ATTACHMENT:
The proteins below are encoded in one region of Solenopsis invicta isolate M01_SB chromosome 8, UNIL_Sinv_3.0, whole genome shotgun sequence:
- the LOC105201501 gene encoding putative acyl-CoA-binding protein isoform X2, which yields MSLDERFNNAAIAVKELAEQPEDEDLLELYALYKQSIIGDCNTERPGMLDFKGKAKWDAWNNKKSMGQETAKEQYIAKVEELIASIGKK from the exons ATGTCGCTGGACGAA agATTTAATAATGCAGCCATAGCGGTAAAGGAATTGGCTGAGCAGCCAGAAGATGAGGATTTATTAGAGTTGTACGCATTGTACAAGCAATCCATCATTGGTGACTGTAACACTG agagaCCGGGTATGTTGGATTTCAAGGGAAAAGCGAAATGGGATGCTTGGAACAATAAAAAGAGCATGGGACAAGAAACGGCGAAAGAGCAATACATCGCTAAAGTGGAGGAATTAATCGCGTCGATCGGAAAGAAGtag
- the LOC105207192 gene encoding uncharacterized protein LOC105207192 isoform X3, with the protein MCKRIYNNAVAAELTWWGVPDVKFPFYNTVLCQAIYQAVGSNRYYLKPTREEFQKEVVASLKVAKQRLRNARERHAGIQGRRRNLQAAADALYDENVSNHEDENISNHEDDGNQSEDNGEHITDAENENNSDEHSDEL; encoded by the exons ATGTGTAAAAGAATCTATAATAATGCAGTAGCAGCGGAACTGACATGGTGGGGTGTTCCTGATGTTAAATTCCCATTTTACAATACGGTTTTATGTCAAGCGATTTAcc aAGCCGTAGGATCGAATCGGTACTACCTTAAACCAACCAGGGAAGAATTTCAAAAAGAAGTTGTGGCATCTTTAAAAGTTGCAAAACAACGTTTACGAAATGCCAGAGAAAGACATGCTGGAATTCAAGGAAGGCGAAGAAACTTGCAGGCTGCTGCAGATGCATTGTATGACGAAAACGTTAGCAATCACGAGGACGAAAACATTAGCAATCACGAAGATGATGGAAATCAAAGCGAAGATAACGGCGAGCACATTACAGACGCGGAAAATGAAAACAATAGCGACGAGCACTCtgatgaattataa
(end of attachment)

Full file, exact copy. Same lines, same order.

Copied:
The proteins below are encoded in one region of Solenopsis invicta isolate M01_SB chromosome 8, UNIL_Sinv_3.0, whole genome shotgun sequence:
- the LOC105201501 gene encoding putative acyl-CoA-binding protein isoform X2, which yields MSLDERFNNAAIAVKELAEQPEDEDLLELYALYKQSIIGDCNTERPGMLDFKGKAKWDAWNNKKSMGQETAKEQYIAKVEELIASIGKK from the exons ATGTCGCTGGACGAA agATTTAATAATGCAGCCATAGCGGTAAAGGAATTGGCTGAGCAGCCAGAAGATGAGGATTTATTAGAGTTGTACGCATTGTACAAGCAATCCATCATTGGTGACTGTAACACTG agagaCCGGGTATGTTGGATTTCAAGGGAAAAGCGAAATGGGATGCTTGGAACAATAAAAAGAGCATGGGACAAGAAACGGCGAAAGAGCAATACATCGCTAAAGTGGAGGAATTAATCGCGTCGATCGGAAAGAAGtag
- the LOC105207192 gene encoding uncharacterized protein LOC105207192 isoform X3, with the protein MCKRIYNNAVAAELTWWGVPDVKFPFYNTVLCQAIYQAVGSNRYYLKPTREEFQKEVVASLKVAKQRLRNARERHAGIQGRRRNLQAAADALYDENVSNHEDENISNHEDDGNQSEDNGEHITDAENENNSDEHSDEL; encoded by the exons ATGTGTAAAAGAATCTATAATAATGCAGTAGCAGCGGAACTGACATGGTGGGGTGTTCCTGATGTTAAATTCCCATTTTACAATACGGTTTTATGTCAAGCGATTTAcc aAGCCGTAGGATCGAATCGGTACTACCTTAAACCAACCAGGGAAGAATTTCAAAAAGAAGTTGTGGCATCTTTAAAAGTTGCAAAACAACGTTTACGAAATGCCAGAGAAAGACATGCTGGAATTCAAGGAAGGCGAAGAAACTTGCAGGCTGCTGCAGATGCATTGTATGACGAAAACGTTAGCAATCACGAGGACGAAAACATTAGCAATCACGAAGATGATGGAAATCAAAGCGAAGATAACGGCGAGCACATTACAGACGCGGAAAATGAAAACAATAGCGACGAGCACTCtgatgaattataa